Maria D’Orazio: Going from Local to Global
Maria D’Orazio, Head of Cold Chain Logistics at Novartis Vaccines, joined Cold Chain IQ Editor Andrea Charles, at the 11th Annual Cool Chain Logistics Europe 2012 event to discuss global qualification master plans, going from local to global and investing in the cold chain.
Cold Chain IQ: What are your dos and don’ts for implementing a global shipping qualification master plan?
M D’Orazio: I’m in completely agreement on having the qualificational validation master plan. In fact, we are implementing this in my company because I believe there is the need to harmonise the solutions and the validation. So the concept is from global to local. Harmonising the solution means that you provide local teams with global directives and best practices sharing. You do not duplicate the efforts and you select validated solutions based on local needs.
Cold Chain IQ: What are the challenges you are facing with regards to that? Going from local to global, people have different demands.
M D’Orazio: Absolutely because based on temperature profiles or even some solutions that are not globally present, we can face different challenges in this. So, first of all, you have to design a plan, usable globally as much as possible, but also try to find solutions that are globally present or, at least, by regions, and this is important, I believe.
Cold Chain IQ: What are the challenges you’re currently facing in your own role and how are you seeking to overcome them?
M D’Orazio: In my current role, to keep the integrity of the cold chain for long distances. We have validated the majority of transportation solutions but, based on our strict requirements, we often have challenges in keeping the integrity of the cold chain along the lanes, along the routes. This is my present challenge.
Cold Chain IQ: What areas of the temperature controlled supply chain do you think we’ll see the most investment in?
M D’Orazio: I believe there is need of improvement for some physical areas as cargo areas, especially for emerging markets. I can say for some special markets, like India or Brazil or Russia, bonded warehouse, cargo areas, I personally think that there are improvements ongoing but we are far from standards, and this is an area which needs to be improved soon. In term, in regards to the systems, reliable solutions, especially passive solutions, I personally believe this will be the future, phase change material and so on. There is a lot going on in this moment in this area.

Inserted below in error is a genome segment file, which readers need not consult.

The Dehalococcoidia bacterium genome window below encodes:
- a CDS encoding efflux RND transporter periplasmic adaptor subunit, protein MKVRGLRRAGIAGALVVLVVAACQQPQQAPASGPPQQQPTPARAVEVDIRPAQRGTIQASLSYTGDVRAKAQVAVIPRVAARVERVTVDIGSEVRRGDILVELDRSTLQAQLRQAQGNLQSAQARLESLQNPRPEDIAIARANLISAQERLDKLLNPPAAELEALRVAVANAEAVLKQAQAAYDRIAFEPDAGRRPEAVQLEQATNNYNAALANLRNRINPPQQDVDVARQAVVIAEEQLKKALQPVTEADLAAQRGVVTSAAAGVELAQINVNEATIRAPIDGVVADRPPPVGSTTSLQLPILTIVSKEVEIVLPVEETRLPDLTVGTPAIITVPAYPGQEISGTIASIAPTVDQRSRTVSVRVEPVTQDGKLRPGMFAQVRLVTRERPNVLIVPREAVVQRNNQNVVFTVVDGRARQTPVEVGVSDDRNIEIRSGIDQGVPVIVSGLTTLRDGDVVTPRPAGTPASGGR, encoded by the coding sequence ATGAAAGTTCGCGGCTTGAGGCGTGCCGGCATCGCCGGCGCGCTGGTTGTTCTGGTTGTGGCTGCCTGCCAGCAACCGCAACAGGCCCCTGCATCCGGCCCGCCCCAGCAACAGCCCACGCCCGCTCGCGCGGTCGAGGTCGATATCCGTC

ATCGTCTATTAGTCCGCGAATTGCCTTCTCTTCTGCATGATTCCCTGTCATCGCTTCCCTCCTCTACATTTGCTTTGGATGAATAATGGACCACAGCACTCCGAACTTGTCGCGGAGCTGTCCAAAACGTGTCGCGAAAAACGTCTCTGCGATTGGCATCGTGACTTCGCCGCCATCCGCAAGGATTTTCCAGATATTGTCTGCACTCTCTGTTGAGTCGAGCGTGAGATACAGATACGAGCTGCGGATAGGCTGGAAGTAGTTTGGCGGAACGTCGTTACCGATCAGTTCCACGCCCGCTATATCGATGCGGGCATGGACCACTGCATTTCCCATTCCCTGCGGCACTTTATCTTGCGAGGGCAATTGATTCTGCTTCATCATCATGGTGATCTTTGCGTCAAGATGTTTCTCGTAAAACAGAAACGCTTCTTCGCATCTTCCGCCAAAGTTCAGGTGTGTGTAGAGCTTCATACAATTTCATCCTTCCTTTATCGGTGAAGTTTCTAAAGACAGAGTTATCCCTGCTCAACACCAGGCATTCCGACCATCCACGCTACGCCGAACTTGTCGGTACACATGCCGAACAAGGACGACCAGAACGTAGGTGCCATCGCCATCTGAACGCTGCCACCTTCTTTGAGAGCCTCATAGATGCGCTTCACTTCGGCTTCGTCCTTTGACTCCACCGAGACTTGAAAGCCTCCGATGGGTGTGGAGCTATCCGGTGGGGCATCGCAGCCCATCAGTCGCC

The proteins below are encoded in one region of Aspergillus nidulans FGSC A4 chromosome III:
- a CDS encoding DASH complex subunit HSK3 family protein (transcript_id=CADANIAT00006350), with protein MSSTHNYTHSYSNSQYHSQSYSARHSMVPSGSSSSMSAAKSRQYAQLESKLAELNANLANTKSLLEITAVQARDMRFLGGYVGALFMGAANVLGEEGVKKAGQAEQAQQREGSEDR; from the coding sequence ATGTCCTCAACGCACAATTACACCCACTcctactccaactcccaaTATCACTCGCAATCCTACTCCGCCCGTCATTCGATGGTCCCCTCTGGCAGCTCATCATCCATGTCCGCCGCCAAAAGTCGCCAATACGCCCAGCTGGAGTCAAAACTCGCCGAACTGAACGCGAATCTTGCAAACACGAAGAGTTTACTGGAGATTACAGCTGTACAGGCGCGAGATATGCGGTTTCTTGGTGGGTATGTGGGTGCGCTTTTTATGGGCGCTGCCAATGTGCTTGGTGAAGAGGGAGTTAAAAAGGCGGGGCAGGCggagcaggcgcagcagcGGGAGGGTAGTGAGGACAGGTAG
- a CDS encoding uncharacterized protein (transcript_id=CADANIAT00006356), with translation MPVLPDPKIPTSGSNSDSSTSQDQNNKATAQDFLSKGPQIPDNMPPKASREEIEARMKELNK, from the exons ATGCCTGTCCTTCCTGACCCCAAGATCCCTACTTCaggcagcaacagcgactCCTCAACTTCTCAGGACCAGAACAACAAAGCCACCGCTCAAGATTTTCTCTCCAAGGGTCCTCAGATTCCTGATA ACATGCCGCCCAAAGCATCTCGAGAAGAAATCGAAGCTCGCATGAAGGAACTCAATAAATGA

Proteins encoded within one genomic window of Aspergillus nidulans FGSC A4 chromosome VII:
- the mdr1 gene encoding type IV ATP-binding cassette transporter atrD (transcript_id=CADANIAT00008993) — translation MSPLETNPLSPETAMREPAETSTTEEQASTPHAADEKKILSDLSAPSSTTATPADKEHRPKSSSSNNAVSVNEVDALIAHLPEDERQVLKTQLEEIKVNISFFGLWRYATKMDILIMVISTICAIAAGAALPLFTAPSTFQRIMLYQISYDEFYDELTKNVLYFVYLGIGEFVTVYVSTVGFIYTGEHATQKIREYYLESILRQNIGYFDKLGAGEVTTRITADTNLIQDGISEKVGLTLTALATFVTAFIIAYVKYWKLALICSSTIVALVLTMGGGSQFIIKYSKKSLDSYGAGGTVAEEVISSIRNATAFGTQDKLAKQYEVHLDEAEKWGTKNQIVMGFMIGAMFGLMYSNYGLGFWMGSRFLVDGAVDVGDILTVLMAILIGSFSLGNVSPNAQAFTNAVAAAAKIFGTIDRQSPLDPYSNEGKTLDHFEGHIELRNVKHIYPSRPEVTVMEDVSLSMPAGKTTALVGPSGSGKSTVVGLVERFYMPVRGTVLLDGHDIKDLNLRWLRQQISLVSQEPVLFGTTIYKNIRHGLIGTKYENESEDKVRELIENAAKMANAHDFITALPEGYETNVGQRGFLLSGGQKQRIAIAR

Cold Chain IQ: What do you think the temperature controlled landscape will look like in the next five to ten years? There is a lot more emphasis on ambient profiles at the moment.
M D’Orazio:Yes, I believe based on the new regulations and guidelines ongoing. In fact, we have worldwide more than 35 different guidelines or directives and so on. First of all, there is the need to harmonise these guidelines because there is some confusion because, of course, the cold chain integrity focus increases every day and every country tends to issue their own guidelines. First of all, there is the need to harmonise them. Some pharmaceutical companies need to be prepared, aligned and improve the current solutions for shipping products, but not only pharma companies, also providers and all partners around these controlled temperature shipments.
Cold Chain IQ: Have you enjoyed the event and how you feel it’s gone so rfar?
M D’Orazio: Good news. I believe it’s a complex event, trying to focus on different aspects, regulations, implementations, new solutions and so on. It’s a good way to network with partners and peers and it provides you an overview of ongoing technologies and so on. It’s always good to be here.
|Have Your Say|
Rate this feature and give us your feedback in the comments section below
Please note that we do all we can to ensure accuracy within the translation to word of audio interviews but that errors may still understandably occur in some cases. If you believe that a serious inaccuracy has been made within the text, please contact email@example.com.